…Graphic novels, that is! Okay, okay, so that wasn’t the best “plot twist” ever, but hey, I had to at least give it a try, right? After all, this is Fight Club we’re talking about here!
The point is that Palahniuk, author of the original novel which David Fincher famously adapted for screen in 1999, is actually working on a couple of sequels to his seminal tale. And it seems that he’s forgotten his very own first rule, as he’s been talking about it quite a bit.
Speaking to Hustler (yes, they actually do more than show off lady bits) via the Official Chuck Palahniuk Fan site, Palahniuk spilled the details for the follow-up, and what inspired him to write it.
“So much of FIGHT CLUB was a rant against fathers. At the time every man I knew was complaining about how little he’d learned from his father. Even my own father felt bitter and let down by his father. Rather than continue in that vein, I wanted to revist the protagonist once he himself had become a father. Not coincidentally, my parents are both dead now, and I think that will force my story and I accept more responsibility.”
Now you may have noticed him referring to “the protagonist” and not Jack, and that’s because contrary to popular belief, the central character played by Edward Norton in the movie is in fact never named. Yes, he utters those quote-worthy lines about how “I am Jack’s [insert body part/emotion here]”, but that’s never actually given as his name. And in the sequel, we’ll finally learn what his real name is. But not from him though, as this time around it’s his [14 YEAR OLD SPOILER ALERT] split personality, Tyler Durden (played by Brad Pitt in the movie), who will be taking the lead.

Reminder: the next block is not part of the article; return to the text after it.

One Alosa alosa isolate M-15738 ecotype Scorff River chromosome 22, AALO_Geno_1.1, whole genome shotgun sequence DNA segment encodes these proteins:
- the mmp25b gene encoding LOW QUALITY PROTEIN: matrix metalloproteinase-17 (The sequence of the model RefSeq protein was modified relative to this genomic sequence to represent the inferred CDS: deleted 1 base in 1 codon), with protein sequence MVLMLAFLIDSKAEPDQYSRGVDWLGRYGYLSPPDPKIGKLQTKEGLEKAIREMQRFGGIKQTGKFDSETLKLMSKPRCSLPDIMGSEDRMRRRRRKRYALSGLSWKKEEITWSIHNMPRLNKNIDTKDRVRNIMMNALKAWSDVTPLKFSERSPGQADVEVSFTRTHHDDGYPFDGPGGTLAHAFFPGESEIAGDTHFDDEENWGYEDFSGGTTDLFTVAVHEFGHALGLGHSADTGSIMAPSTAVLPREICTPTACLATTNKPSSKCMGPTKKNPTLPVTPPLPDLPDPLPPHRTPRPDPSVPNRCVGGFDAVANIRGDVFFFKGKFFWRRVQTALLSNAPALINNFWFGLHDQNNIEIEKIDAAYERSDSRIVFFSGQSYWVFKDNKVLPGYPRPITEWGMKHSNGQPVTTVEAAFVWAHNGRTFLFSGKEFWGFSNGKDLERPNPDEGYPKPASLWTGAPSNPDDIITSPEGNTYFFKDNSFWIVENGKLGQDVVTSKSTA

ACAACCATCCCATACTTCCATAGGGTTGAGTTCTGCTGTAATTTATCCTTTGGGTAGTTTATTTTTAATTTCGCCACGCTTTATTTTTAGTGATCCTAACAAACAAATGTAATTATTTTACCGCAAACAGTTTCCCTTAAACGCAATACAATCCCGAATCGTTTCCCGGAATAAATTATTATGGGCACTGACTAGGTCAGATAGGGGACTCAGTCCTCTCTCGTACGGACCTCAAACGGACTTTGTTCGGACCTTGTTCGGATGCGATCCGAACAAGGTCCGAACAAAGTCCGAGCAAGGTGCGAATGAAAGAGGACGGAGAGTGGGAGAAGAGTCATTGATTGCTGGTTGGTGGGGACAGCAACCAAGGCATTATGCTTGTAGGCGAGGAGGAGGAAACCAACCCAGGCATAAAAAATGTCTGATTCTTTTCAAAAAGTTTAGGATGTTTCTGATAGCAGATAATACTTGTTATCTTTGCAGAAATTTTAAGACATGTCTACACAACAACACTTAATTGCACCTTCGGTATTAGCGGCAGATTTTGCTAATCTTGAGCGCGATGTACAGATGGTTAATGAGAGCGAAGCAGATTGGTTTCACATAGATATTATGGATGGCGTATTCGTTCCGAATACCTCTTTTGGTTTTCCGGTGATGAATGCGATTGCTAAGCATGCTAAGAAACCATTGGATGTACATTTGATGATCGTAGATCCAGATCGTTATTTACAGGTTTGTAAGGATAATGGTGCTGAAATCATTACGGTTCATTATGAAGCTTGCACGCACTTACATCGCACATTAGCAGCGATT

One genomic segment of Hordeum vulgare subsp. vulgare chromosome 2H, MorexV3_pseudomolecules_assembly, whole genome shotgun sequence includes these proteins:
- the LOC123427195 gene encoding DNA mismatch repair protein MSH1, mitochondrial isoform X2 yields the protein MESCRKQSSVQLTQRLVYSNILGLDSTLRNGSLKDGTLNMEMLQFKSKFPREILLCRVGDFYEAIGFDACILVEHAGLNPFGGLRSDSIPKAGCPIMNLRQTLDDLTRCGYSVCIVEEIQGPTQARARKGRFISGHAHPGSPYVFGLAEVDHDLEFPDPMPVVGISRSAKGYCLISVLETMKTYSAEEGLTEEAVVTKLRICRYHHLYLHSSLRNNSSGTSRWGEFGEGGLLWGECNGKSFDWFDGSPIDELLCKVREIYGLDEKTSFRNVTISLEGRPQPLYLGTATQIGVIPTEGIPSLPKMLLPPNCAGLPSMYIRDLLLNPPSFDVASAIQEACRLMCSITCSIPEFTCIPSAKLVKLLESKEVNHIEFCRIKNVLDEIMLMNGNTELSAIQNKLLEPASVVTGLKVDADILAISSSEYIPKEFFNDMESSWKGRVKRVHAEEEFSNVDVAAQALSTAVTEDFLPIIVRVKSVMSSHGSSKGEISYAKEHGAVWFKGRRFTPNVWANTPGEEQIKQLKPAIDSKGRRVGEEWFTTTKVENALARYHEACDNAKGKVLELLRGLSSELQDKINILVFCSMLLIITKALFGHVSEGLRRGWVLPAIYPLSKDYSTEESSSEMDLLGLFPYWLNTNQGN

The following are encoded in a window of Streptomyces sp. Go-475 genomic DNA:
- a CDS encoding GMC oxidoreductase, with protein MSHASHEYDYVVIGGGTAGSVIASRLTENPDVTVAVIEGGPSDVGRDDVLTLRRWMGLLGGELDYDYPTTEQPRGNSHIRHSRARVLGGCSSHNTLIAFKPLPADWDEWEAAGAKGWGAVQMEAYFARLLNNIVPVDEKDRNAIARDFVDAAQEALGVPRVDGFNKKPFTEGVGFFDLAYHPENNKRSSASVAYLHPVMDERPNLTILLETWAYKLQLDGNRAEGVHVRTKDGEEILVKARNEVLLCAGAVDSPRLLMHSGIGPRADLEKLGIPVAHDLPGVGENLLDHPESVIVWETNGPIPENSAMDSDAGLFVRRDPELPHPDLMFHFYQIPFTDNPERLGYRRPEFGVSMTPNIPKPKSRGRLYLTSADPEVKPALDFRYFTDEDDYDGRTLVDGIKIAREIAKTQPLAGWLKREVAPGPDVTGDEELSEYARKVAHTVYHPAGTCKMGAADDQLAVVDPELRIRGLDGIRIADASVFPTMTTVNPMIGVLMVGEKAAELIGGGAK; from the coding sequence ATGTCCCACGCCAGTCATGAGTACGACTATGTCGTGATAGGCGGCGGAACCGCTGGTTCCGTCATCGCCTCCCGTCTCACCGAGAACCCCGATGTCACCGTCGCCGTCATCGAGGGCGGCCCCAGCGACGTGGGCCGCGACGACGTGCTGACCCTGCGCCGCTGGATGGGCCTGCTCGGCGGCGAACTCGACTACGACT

“The sequel will be told from the– at first– submerged perspective of Tyler Durden as he observes the day-to-day tedium of the narrator’s life. Because 20th Century-Fox created the convention of calling the protagonist Jack, I’m calling him Cornelius. He’s living a compromised life with a failing marriage, unsure about his passion for his wife. The typical midlife bullshit. Likewise, Marla is unsatisfied and dreams of accessing the wild man she’d once fallen in love with. She tampers with the small pharmacy of drugs that her husband needs to suppress Tyler, and– go figure– Tyler reemerges to terrorize their lives.”
That description, which sounds pretty good, makes me very intrigued to find out why Palahniuk went the graphic novel route for this. Having a story about a character but told from the perspective of a different character “living inside” him, is something that is far easier to pull off in a conventional novel.
And to add to the difficulty of pulling that off, there’s of course the added pressure of this being a sequel to a book/movie that is firmly ingrained in the modern zeitgeist. You would think that with all of that, Palahniuk would be a bit more stressed about delivering a sequel, but apparently, despite there being a little concern over the format, it’s not so bad.
“No, the sequel has been percolating in my mind for years. My only worry is about presenting it in the form of a graphic novel. The medium shapes the messages, and I’ll be relearning how to tell stories. My tendency is to hold the entire plot in my mind until I’m afraid of forgetting it. Once I start writing, I can’t stop. That feverish, ill-fed, exhausting stint of writing is the only part of the process I fear.”
Now of course, the question becomes: How long till a producer in Hollywood will get over his/her fear of adapting this story for the big screen? Because we all know it’s only a matter of time. “I am Jack’s incessant need to make money off established properties.”
Last Updated: November 29, 2013